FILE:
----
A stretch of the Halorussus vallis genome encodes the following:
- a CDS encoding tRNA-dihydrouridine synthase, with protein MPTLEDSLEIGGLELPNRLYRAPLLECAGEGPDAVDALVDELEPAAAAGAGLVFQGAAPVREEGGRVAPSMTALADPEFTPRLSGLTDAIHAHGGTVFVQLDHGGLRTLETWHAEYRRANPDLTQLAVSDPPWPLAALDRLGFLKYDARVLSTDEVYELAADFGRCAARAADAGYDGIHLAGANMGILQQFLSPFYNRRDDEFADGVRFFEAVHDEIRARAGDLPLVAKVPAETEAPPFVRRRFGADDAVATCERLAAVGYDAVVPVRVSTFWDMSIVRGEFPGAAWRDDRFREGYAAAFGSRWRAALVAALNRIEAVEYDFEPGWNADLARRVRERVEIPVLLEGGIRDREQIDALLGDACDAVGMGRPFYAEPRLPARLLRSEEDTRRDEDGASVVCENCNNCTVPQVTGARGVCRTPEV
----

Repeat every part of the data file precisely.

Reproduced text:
A stretch of the Halorussus vallis genome encodes the following:
- a CDS encoding tRNA-dihydrouridine synthase, with protein MPTLEDSLEIGGLELPNRLYRAPLLECAGEGPDAVDALVDELEPAAAAGAGLVFQGAAPVREEGGRVAPSMTALADPEFTPRLSGLTDAIHAHGGTVFVQLDHGGLRTLETWHAEYRRANPDLTQLAVSDPPWPLAALDRLGFLKYDARVLSTDEVYELAADFGRCAARAADAGYDGIHLAGANMGILQQFLSPFYNRRDDEFADGVRFFEAVHDEIRARAGDLPLVAKVPAETEAPPFVRRRFGADDAVATCERLAAVGYDAVVPVRVSTFWDMSIVRGEFPGAAWRDDRFREGYAAAFGSRWRAALVAALNRIEAVEYDFEPGWNADLARRVRERVEIPVLLEGGIRDREQIDALLGDACDAVGMGRPFYAEPRLPARLLRSEEDTRRDEDGASVVCENCNNCTVPQVTGARGVCRTPEV